The Arctic Circle

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Day 7 April 3rd

One year ago to this day I crossed the border from Saskatchewan into Manitoba on my Highway 16 adventure.

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The previous night after dinner I was invited for a beer in the cab of a Kenworth with a couple of my new-found ice-road trucker friends, I spent an interesting couple of hours listening to their stories of driving big rigs on the Dempster and Mackenzie Ice Road. I began to realize the vital role the trucking industry plays in the North. Without these brave Ice Road Pilots the northern communities could not survive, in fact during times of road closures it is not uncommon for people to run out of the things we take for granted; such as dairy products, fruit, vegetables etc. These guys are consistently risking their lives in some very difficult conditions, but they love it; they all spoke passionately of the Dempster and have a strong connection to the land and the people.

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Up early to pack the bike hoping the road had opened; and it had. Yay! The gate was open and the sky was clear, finally I could make some forward progress once again. I ate breakfast with Stretch a trucker, gold miner and volunteer Fire Fighter from Dawson City. On the way out of the restaurant I was met by another trucker (Renée) a friend of my nephew Graham’s from Whitehorse and he had a gift for me from Graham and Michelle; a bucket of KFC and a 6 pack of IPA (Thanks guys); only problem was is how to carry beer on a bicycle when it’s 25 below. I strapped the bucket of chicken to the top rack and gave the beer to Stretch, with instructions to toss me one every time he passed me along the road to Tuk.

As it turned out I never saw Stretch or that beer again, lol.

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Leaving the Oasis in the Wilderness the temperature was minus 22, blue sky; a perfect day for riding a fat bike across the Arctic Circle (something I had been looking forward to for a long time). The Arctic Circle crossing is approx. 400 kilometres from the start of the Dempster at Klondike Corner (LAT 66deg 33N) and about 35 kilometres from Eagle Plains.

Check it out: https://en.wikipedia.org/wiki/Arctic_Circle

As I peddled I remembered stories of the eccentric, self-proclaimed ‘Keeper of the Arctic Circle’ Harry Waldron. An ex –Dempster highway worker who retired and took to sitting in a rocking chair at the Arctic Circle crossing. He wore a tuxedo, sipped champagne, and entertained tourist with stories about the North reciting verses from Robert Service poems and posing for photos. I’m sure that Harry is long gone but who know maybe his ghost lingered on at the crossing view point.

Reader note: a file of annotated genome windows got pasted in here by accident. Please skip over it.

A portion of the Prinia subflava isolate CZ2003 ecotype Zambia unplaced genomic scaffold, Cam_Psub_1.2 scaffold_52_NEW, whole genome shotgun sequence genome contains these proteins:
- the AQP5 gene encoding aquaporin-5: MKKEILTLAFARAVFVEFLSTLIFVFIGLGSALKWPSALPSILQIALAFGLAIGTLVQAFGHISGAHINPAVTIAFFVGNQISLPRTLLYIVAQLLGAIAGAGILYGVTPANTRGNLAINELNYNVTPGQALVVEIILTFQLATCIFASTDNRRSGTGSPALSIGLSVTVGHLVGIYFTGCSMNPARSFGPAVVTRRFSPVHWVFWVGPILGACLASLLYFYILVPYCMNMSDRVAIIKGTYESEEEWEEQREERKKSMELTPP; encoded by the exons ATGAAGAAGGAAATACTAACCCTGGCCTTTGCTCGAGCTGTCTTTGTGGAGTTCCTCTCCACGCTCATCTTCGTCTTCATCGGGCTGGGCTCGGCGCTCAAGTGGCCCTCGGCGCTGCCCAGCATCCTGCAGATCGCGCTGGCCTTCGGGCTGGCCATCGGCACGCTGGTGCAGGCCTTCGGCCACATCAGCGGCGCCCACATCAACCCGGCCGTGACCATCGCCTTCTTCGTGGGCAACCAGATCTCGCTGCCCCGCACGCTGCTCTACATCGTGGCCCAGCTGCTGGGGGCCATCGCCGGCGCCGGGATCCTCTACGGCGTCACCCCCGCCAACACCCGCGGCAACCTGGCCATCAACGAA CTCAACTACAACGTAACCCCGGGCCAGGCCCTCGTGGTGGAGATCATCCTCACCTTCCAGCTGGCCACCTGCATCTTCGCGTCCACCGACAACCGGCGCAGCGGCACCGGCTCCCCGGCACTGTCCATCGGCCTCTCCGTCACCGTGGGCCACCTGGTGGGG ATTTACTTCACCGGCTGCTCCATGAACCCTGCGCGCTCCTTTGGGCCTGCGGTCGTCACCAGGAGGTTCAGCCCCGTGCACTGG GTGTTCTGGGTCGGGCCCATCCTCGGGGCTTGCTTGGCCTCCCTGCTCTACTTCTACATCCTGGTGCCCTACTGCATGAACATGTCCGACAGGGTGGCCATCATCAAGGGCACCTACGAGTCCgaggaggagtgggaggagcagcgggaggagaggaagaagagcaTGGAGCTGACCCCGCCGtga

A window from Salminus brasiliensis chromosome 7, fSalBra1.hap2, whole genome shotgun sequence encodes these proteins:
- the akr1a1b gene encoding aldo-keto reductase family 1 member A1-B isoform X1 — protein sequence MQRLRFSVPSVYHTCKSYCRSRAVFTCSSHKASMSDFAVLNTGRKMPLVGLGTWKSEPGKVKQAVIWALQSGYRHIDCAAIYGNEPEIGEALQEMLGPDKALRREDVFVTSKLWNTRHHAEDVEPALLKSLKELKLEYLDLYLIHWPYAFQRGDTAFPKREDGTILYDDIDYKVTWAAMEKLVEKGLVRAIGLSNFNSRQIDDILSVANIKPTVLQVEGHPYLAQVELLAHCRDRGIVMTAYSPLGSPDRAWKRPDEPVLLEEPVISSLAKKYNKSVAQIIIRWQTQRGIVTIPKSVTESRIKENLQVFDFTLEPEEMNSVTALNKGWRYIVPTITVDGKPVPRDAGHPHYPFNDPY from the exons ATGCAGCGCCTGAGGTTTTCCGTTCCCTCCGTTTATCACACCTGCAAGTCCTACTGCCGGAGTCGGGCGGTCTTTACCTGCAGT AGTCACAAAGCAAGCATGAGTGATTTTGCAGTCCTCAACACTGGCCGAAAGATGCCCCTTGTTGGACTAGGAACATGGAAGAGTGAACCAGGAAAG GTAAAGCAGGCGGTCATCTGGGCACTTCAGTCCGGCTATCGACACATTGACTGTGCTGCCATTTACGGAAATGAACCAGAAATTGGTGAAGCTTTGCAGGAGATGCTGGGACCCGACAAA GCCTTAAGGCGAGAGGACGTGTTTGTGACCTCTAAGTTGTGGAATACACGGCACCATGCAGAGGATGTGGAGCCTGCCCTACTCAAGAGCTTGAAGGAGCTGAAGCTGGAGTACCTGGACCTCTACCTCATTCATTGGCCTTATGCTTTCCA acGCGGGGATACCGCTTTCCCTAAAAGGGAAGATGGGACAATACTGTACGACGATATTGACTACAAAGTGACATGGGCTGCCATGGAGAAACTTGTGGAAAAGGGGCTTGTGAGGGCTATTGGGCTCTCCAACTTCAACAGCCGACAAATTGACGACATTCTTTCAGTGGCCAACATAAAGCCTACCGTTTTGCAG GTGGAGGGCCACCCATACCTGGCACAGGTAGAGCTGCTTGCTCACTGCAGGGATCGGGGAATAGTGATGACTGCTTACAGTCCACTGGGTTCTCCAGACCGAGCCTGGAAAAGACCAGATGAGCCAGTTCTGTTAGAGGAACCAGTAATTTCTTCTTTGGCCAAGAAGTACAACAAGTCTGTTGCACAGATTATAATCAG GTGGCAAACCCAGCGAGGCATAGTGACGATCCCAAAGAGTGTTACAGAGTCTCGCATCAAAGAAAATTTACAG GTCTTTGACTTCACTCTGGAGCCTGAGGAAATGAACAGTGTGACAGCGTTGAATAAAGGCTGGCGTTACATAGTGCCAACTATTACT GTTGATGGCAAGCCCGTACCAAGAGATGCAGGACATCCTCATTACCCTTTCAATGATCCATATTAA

I hoped to reach the Arctic Circle view point by early afternoon and carry onward to eventually camp somewhere near Rock Creek. But, a couple of hours out of Eagle Plains the weather changed again, within an hour the wind picked up and the temperature plummeted.

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A car stopped and the driver asked me if I was Kevin’s Brother? I replied “how did you guess” he was a Parks Canada manager from Inuvik and apparently used to work with my brother Kevin. His wife warned me of going any further as they had just driven over a high ridge and experienced extreme winds; she said the road was starting to drift in again. They offered me a ride back to Eagle Plains to wait out the storm, I declined. An hour later I reached the Arctic Circle Interpretive pull off, it was a cold but joyous occasion, albeit a lonely one, still it was a milestone in my journey along the Dempster.

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I needed to take some photos, which I did quickly as it was so cold I couldn’t take my gloves off to operate my cell phone camera; (my canon was frozen and wouldn’t work).

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I noticed that the Peterbuilt truck from the roll-over incident a few days previous was still parked at the pull off and headed north once again.

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Unfortunately I didn’t get very far before I met up with a large snow drift across the road, I struggled through it only to encounter another and then another and looking down the road all I could see was blowing swirling snow; maybe I should have taken the ride back to Eagle Plains.

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Reluctantly I turned around and pushed my bike through drift after drift back to the Arctic Circle pull off and the sanctuary of a broken down Peterbuilt truck. The keys were on the saddle tank just as Stretch had suggested they might be and I climbed into the frozen cab and out of the wind but not the cold.

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My plan now was to sleep in the truck, wait for the plows to clear the road in the morning and head north once again.

Supper that night was frozen KFC and it was darn good.

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